All too often I come across articles on giving that feature complex strategies like charitable remainder trusts, conservation easements, and starting a foundation. While these strategies can work for the right situation, the average American doesn’t need them. Here are three charitable planning ideas that the average American can use.
Gift Appreciated Stock to Your Favorite Charity
People write checks to their favorite charity and get a tax deduction for 100% of the donation without even thinking1. A better option is to gift appreciated stock that you have held for more than a year to the charity, take a tax deduction for the fair market value of the stock and avoid the capital gain2. Neither you nor the charity have to pay the capital gains tax. It is a win for everyone except the IRS. Here is how it works:
Annie is in the 25% federal tax bracket and owns XZY stock that she bought several years ago for $3,000. The stock has appreciated to $12,000 and she no longer wants to hold the stock. If Annie’s capital gains tax is 15%, she will save $1,350 on the $9,000 gain and be able to give more to charity.
Next time you are considering a big gift to charity, look at the gains in your brokerage account first and see if there is a smarter way to give. In order to write off charitable deductions you must be able to itemize your taxes. (For related reading, see: Why You Should Itemize Your Tax Deductions.)
Leave Your Traditional IRA to a Charity
I love 401(k) plans and traditional IRAs. They are the easiest way to reduce your current income taxes and they grow tax-deferred. When you die with money in a traditional 401(k) or IRA your heirs will still have to pay taxes when they make distributions. If you are going to give some of your estate to charity, one of the smartest things you can do is make a charity the beneficiary of all or part of one of your traditional IRAs or 401(k)s.
If your kids inherit the IRA, they will have to pay federal and state income tax for each withdrawal they make from their inherited IRA. If your daughter in California who makes $500,000 inherits your IRA, she will have to pay 39.6% in federal taxes and 11.3% in state taxes on every distribution made from the IRA you left her. Every time she wants to pull a dollar out, she will have to pay 50.9 cents in taxes! On the other hand, a qualified charity can receive that IRA and avoid federal and state income taxes entirely. This allows you to avoid some income taxes during your career and do the maximum good with what you didn’t need when you pass away. (For related reading, see: Gifting Your Retirement Assets to Charity.)
It is far better for your heirs to inherit Roth IRAs where the gains are tax-free to them. Stocks, bonds, real estate and mutual funds held outside of IRAs receive a step-up in basis at your death and are also tax-friendly to your heirs. You could have bought a stock 50 years ago for $1.00 and if it is worth $100 the day you die, your heirs will only have to pay tax on the gains above $100, not the gains above $1.00. This works the same for the house you bought for $200,000 that is worth $500,000 when you die.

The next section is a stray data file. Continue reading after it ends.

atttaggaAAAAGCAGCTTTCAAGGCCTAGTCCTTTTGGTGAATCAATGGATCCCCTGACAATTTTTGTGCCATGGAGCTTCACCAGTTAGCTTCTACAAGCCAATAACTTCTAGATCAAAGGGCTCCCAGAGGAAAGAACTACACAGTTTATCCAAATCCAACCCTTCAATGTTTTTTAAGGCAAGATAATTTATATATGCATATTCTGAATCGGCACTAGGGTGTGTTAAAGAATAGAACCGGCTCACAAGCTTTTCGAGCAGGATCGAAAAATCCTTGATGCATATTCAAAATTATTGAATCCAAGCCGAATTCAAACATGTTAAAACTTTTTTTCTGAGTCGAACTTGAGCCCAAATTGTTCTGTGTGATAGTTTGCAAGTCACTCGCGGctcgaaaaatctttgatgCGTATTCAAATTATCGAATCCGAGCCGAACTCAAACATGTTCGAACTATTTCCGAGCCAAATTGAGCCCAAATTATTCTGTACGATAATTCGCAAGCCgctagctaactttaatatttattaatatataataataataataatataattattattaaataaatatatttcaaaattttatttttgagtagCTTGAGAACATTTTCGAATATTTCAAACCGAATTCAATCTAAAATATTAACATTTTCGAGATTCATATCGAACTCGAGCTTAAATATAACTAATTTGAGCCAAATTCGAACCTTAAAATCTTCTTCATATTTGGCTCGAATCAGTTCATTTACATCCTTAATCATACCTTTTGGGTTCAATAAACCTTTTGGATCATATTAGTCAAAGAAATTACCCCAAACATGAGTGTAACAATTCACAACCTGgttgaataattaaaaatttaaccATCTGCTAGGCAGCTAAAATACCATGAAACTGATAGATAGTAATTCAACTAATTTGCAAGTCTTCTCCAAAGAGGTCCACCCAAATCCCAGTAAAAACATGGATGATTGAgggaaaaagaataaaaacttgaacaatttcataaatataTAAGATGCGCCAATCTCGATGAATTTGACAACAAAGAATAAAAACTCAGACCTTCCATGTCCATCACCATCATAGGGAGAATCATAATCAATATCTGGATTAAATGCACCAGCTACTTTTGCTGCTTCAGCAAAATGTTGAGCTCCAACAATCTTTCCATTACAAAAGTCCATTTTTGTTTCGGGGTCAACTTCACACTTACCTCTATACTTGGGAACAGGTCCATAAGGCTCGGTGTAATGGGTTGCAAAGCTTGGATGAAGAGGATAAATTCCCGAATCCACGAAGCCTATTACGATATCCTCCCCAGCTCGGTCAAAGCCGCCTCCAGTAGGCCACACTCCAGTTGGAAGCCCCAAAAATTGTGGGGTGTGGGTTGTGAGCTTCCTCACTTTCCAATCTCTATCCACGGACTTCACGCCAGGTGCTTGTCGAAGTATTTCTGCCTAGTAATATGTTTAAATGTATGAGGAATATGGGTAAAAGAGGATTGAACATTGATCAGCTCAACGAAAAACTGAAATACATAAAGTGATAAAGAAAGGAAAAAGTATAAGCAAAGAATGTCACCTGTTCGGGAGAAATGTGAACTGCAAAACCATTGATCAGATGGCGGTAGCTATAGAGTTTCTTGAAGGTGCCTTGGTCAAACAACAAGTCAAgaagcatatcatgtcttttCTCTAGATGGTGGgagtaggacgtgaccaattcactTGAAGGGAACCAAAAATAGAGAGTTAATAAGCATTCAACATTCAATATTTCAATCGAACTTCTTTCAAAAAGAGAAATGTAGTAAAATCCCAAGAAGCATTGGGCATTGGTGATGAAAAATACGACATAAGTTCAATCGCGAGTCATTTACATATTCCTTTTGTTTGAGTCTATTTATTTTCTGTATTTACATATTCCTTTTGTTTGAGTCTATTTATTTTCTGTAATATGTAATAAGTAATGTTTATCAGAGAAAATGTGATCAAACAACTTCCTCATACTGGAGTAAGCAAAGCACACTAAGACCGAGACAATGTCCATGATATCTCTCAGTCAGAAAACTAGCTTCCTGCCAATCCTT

Donor-advised funds (DAF) have grown in popularity in recent years. A DAF is a charitable giving vehicle that is sponsored by a public charity that allows an immediate tax deduction in the year the money is contributed to the DAF, even though the funds may not be paid out to the charity until a future date. The donor can recommend grants to any IRS-qualified public charity.
The use of a DAF is especially beneficial in the year a donor receives a large amount of income from the exercise of stock options, the sale of a business or the payment of deferred compensation, and where the donor would have wanted to make donations over time but would be limited in the deductibility of the donations in lower income years.
Other benefits of a DAF include tax-free growth on the investments in the fund (as it is a charitable entity), the ability to make donations anonymously if desired, and the low minimums needed to open and maintain a DAF account. You can also donate appreciated stock to a DAF and avoid the capital gains tax as discussed previously. Creating a donor-advised fund gives you many of the benefits of creating a foundation without the legal fees and compliance complexities. (For related reading, see: How Donor-Advised Funds Can Help Cut Taxes.)
While the donor can make grant recommendations, it is the sponsoring entity that has ultimate control over the grants. Provided the charitable organization and the donation meet the requirements, it would be uncommon to see a recommendation not followed. The sponsoring charities are required by law to ensure that grants are only made to qualified charities and are used for charitable purposes.
If you have a windfall coming up or want to dispose of some highly appreciated stock, consider the benefits of opening a donor-advised fund. Make sure to consult your tax advisor before proceeding with any of these strategies. Happy giving.
(For related reading, see: Tips on Charitable Contributions: Limits and Taxes.)
1. Subject to a limit of 50% of AGI, with a 5 year carryover of unused amounts
2. Subject to a limit of 30% of AGI, with a 5 year carryover of unused amounts